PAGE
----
He doesn’t say anything. He is standing in front of a poster with a picture of Pamela Anderson; she’s reading a book.
He looks at it and says, “People who have big boobs even read sometimes.”
“Have you even applied for colleges, Jack?” she asks.
He shakes his head no. He is staring at her intensely. Almost too intensely, in a weird, threatening way. “And how would you expect someone like me to pay for the application fees?” he asks. “My mom can’t even afford to give me a few bucks for lunch.”
“Jack,” she says.
“You teachers,” he says. “Act like everything should be so easy for us. Well for most of us, it isn’t. That’s why you don’t know where Reo is.”
“What do you mean?” she says.
“You don’t know what happens to him here. If you did, you would be glad he’s gone. He could die here. They will kill him.”
She takes a gulp. “Oh, honey,” she says. “Isn’t it all just the slightest bit dramatic?”
The day of the shooting there’s an announcement, during third period, for an emergency lockdown. The kids sit taking a quiz and look up at her, expectantly. Some stretch and drop their pens, and whisper between each other. “Shh!” she says. She waits for them to say something else, but there’s nothing, only silence. At first she wonders if she forgot the memo. A bunch of the kids giggle and Scott asks, “Is this serious, Mary Kay? Do we really have to?”
“Quiet,” she says.
Helena raises her hand. “Can I use the restroom? If there’s going to be a lockdown we could be in here for hours.”
“No,” Mary Kay says. She smoothes a wrinkle in her skirt and thinks Goddamn it.
She opens the door and looks for passing students, but sees no one, just the regular concrete walls, the green carpet, the orange lockers decorated with paper constructed leaves and footballs. She locks the door behind her and some of the students are dozing off, some of them are texting. She shuts off the lights and closes the blinds and the room feels peacefully dark like naptime. Somebody asks if it’s a drill. No, she says. It’s not. She snaps her fingers at two girls giggling. But then there is glass spraying in the room followed by a loud shot; or a loud shot and then shattered glass, and everybody screams, and everybody goes under their desks in the corner, and before she can look up, she is among them, with Scott covering her body like a wave. And when she looks up again, she sees a man in front of them shaped like a dark potato, wearing a purple ski mask, holding a handgun that is so tiny it could be a toy. She notices the man’s shoes. They are purple converse high tops with a yellow star. They are Reo’s shoes. She says, “You can’t.”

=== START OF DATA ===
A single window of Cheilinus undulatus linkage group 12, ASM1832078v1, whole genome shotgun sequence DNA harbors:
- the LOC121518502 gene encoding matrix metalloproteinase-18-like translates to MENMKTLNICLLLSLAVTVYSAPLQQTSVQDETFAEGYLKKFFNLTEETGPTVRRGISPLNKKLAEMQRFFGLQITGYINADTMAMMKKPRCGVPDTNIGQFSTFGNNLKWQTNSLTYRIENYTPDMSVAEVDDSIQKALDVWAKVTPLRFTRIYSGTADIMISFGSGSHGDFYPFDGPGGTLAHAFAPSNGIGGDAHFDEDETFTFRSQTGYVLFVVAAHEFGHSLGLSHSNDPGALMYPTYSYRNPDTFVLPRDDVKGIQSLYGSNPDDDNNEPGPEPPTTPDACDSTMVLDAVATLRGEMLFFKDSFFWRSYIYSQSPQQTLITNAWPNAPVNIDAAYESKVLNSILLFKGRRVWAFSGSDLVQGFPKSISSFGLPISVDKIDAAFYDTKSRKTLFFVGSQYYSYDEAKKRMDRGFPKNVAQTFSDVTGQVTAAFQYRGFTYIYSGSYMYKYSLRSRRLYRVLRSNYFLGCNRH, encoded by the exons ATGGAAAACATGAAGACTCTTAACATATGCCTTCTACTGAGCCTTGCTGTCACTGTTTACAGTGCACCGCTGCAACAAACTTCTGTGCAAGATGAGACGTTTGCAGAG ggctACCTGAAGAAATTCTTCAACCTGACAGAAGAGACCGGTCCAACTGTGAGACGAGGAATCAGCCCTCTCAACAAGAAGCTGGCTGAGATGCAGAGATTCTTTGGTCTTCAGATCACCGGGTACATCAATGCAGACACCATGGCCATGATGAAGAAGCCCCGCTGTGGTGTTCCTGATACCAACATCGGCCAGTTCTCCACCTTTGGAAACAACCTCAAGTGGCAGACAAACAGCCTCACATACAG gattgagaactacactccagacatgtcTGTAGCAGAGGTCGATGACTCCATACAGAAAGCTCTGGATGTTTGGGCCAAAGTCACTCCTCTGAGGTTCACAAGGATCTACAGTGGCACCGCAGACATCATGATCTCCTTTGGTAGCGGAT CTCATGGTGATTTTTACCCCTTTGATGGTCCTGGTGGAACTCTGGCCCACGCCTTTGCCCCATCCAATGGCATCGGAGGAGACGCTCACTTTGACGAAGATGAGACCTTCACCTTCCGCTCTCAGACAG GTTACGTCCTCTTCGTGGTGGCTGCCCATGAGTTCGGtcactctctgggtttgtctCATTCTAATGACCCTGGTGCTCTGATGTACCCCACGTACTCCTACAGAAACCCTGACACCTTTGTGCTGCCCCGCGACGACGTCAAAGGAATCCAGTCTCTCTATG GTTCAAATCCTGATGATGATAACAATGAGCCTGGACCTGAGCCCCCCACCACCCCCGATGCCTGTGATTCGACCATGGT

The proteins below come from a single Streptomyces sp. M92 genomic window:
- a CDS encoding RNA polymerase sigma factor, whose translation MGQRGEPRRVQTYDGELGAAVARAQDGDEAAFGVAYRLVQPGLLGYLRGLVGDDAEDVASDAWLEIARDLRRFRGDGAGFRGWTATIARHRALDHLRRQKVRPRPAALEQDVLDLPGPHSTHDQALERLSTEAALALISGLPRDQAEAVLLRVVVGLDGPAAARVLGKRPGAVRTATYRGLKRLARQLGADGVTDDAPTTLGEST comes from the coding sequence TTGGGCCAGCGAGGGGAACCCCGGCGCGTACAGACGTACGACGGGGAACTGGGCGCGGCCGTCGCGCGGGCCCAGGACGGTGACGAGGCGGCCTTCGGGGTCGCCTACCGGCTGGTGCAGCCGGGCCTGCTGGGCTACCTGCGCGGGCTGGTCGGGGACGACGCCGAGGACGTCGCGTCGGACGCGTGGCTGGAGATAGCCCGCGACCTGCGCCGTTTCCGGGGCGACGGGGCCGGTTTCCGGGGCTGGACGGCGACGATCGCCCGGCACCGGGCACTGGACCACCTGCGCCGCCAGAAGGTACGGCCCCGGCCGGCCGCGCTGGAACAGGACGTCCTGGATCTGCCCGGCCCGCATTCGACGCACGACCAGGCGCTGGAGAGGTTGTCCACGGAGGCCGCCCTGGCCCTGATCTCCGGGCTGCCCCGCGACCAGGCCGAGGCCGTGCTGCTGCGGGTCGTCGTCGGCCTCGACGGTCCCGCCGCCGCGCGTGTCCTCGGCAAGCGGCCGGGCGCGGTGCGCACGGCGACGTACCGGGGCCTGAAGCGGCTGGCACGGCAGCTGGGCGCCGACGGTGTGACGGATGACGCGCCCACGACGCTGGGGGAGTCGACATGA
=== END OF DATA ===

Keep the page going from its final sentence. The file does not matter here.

Scott’s body falls heavy on her. And she looks at the beauty rise from him, his face lose its expression, slide into skin. He has saved her life, and she thinks, I can undo this. We just have to lock up again. We’ll get Reo outside. We can redo this situation. We’ll do it over. Then the world goes black and red and screams and choking tears and the flashes of photography.
Trailer Nine-Nine-Nine. She has the money in cash, in an envelope that she wrapped up with duct-tape. She doesn’t know why but she doesn’t know why a lot of things. It just seems like a hundred thousand dollars should be secure in a great deal of very strong tape. It is, after all, the money Brian was saving for their retirement and now it’s physical in front of her—everything he took from her.
Ted says she won’t be able to recover from the shooting until she realizes that if anyone, Brian is responsible. Brian is the one who treated her so horribly and made her loose her voice. Ted says her voice can return, return screaming even, that she can shout into existence.
She knocks on the door. Jack opens the door only one or two inches, to show his nose.
“My mom’s not home,” he says.
She says, “That’s ok.”